War is Never Good
History of War
In his book, A History of Warfare, John Keegan follows the evolution of war from primitive man through Greek phalanx warfare, where men armed with shields and spears form tight lines and come together the way cars do in a demolition derby, through the rise of the state as it is known today. Keegan states that today's great nations are where they are today because of governmental monopolization of gunpowder production beginning in the 18th century: that it is through force of arms that our modern society was born and is maintained.
Keegan writes that the definition of war is a settling of affairs through violence. Carl von Clausewitz, author of perhaps the first great treatise on the subject, entitled, On War, wrote that war is the continuation of politics by other means. By 'other means', Clausewitz meant other than peaceful means. Keegan refutes this premise, saying that the western philosophy of war, victorious in World War II, embracing the principles of face to face combat to the death, ethics and restraint in battle, and victory through technological advance, has resulted in the development of nuclear weapons and the "ultimate denial" of Clausewitz's premise. War is the continuation of nothing, but has become the potential ending of civilization.
Whereas World War II has the reputation in some circles as being a 'good war,' the very fact that it was the engine that produced nuclear weapons must bring that into question.
A soldier in battle fatigues armed with an automatic weapon at the airport. Is it a peaceful sight?
Occupation and Peace
As illustrated by the recent conquest of Iraq by the United States, occupation is not the same thing as peace. Under three years of U.S. occupation, the Iraqi death toll estimated by the World Health Organization is 151,000. If you take the Bush White House figures between 1988 and 2003, 380,000 people died in Iraq as a direct result of actions by Saddam Hussein. That would be an average of 19,000 per year under Saddam, or 50,033 per year under U.S. occupation. These are statistics, and one can make them say one thing or another. But say what you will, 151,000 violent deaths in 3 years is not peace. All sides describe peace as a stable Iraq where violence is curbed by strong Iraqi military and police forces. This will only take place when the U.S. occupation ends and Iraq can stand on its own.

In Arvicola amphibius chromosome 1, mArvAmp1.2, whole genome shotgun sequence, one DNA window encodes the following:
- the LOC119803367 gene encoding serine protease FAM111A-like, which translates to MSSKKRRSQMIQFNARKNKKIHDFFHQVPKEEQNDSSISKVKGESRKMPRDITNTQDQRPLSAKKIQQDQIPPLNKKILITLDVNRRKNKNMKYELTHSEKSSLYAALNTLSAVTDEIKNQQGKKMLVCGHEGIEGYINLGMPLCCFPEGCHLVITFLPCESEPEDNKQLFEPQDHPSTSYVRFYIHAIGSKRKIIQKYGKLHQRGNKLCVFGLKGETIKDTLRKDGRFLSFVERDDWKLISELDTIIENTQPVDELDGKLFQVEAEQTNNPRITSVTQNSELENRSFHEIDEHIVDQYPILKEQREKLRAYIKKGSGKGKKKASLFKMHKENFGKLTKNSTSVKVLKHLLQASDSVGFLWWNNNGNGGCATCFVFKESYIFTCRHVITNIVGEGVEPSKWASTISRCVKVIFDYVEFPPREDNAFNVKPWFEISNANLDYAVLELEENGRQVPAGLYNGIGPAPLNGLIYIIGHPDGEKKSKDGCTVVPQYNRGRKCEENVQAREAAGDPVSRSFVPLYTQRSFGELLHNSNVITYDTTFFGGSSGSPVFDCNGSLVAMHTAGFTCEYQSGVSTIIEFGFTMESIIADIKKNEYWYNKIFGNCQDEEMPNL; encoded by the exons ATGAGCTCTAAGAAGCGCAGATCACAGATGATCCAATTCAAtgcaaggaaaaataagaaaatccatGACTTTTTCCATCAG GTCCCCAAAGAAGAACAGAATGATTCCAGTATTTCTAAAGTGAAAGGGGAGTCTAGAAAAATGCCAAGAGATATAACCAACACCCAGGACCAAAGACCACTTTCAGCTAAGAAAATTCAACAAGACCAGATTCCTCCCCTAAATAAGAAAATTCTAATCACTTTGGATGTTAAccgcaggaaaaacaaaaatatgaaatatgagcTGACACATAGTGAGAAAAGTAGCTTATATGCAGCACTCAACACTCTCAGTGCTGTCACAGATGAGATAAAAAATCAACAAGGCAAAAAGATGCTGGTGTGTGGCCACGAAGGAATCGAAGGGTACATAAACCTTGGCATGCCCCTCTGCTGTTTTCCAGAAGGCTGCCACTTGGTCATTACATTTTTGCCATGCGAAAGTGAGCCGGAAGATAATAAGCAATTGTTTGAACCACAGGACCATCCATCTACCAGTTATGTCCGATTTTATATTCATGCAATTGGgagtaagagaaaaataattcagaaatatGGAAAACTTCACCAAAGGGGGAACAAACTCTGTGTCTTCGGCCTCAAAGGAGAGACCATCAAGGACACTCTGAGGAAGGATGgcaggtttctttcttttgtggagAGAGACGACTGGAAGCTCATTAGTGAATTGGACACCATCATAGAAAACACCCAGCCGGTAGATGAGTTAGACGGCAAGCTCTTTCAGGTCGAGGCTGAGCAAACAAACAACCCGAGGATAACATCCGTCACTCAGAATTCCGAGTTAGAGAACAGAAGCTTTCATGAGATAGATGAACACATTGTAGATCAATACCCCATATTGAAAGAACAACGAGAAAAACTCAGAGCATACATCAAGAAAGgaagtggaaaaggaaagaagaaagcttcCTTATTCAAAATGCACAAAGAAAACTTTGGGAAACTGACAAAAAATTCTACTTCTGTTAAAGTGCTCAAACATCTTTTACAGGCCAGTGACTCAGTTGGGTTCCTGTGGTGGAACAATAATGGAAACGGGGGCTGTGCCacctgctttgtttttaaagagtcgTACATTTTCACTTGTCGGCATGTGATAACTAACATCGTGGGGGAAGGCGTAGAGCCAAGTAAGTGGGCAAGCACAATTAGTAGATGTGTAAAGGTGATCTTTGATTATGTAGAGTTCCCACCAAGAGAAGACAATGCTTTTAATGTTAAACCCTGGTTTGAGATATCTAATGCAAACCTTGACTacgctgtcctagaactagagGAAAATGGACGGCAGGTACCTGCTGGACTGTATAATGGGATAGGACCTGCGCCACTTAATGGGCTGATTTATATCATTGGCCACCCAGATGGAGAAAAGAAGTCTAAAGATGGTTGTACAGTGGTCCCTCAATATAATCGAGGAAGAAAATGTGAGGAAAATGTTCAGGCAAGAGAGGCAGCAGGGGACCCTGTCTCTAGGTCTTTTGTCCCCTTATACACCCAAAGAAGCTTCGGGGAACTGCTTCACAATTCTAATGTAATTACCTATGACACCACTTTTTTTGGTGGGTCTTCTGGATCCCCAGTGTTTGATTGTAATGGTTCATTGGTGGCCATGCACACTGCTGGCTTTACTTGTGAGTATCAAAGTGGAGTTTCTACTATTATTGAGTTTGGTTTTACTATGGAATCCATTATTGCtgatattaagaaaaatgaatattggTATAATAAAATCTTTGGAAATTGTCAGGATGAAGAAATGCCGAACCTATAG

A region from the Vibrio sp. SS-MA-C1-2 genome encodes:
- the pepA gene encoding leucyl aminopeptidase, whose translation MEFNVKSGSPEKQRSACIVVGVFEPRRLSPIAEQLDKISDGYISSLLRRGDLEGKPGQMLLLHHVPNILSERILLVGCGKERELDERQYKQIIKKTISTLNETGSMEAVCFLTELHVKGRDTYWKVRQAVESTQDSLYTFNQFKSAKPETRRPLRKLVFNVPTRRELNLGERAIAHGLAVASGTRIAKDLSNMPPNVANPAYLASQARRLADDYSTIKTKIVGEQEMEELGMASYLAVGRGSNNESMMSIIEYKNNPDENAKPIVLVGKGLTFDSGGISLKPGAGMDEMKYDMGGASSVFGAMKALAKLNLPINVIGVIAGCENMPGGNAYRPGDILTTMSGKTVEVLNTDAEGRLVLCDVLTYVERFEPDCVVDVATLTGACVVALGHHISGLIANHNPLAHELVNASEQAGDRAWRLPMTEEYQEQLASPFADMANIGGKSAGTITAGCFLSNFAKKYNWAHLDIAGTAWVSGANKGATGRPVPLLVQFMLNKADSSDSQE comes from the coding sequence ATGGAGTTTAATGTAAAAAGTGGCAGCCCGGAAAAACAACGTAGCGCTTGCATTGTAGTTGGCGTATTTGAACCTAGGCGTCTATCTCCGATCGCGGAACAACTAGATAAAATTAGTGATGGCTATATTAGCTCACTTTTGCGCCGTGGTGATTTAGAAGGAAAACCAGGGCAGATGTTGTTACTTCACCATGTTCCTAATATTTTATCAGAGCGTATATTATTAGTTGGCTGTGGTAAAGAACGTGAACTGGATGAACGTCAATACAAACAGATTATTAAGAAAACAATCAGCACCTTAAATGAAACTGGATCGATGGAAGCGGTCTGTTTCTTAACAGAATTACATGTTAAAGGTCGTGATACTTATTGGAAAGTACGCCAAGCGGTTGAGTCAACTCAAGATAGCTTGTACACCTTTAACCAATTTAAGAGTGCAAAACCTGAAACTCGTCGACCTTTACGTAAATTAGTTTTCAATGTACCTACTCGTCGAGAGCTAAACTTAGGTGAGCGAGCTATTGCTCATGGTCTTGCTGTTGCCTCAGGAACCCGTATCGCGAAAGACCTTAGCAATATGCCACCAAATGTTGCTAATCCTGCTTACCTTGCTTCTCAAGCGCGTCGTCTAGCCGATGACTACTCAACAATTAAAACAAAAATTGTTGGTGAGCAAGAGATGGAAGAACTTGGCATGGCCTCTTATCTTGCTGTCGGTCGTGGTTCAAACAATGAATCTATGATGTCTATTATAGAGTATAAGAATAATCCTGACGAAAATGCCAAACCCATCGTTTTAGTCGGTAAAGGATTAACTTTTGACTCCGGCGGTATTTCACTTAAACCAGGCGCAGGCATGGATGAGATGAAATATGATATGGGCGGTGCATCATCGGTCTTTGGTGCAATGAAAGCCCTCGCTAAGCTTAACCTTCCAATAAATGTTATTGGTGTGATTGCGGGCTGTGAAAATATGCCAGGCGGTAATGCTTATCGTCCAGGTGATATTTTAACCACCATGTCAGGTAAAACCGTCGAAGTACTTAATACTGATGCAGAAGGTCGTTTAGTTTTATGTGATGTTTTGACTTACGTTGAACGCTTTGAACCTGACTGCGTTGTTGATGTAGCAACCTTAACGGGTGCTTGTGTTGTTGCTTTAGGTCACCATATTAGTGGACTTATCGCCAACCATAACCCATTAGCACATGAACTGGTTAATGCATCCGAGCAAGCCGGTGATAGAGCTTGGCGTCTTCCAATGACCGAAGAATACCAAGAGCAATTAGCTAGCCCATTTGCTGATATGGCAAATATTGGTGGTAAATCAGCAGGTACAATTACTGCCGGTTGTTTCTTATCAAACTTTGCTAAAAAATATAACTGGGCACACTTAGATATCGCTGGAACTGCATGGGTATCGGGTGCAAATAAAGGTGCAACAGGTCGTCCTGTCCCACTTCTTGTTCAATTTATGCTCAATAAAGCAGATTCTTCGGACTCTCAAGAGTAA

Warfare and Policing
Keegan states that peaceful communities flourish where a strong police force keeps the peace basically through a kind of coercion. Where drug peddlers and thugs theaten peaceful commerce and interaction, we can see that this is often true. A police force punishes bad behavior, whereas in war, one people inflicts harm on another people, largely at random. For all the 'smart bombs' and other precision technology that we have developed, there is still plenty of 'collateral damage,' a euphemism for innocent people killed incidentally during the conduct of war.
In war, justice goes to the victor. The loser is accused of war crimes, the winner is not. Police arrest the accused based on evidence and bring them to trial where there is a chance for real justice. If the police misbehave, they are subject to the same justice as the criminal.
Without justice there can be no freedom, therefore the absence of true justice from war makes war a poor tool with which to encourage freedom. Keegan advocates abandonment of traditional warfare in favor of rapidly deployable paramilitary forces trained not just in warfare, but in policing. Such forces could enforce justice around the world, bringing freedom, and, finally, peace.
Armies often act unilaterally whereas the police must act within parameters defined by laws which are created through consensus. To build a truly international police force, they would need to work withing a body of international laws and be supervised by an institution of international justice such as the International Court of Justice. However, to be effective, all major nations would need to agree to submit to international justice. At this writing, we are a long way from that.
War never creates a 'happliy ever after' ending. Perhaps there is no such thing. Yet war produces amputees, rape victims, and new weapons with which to kill each other. I suggest that it is only though striving toward the goal of universal justice that true freedom and lasting peace can be achieved.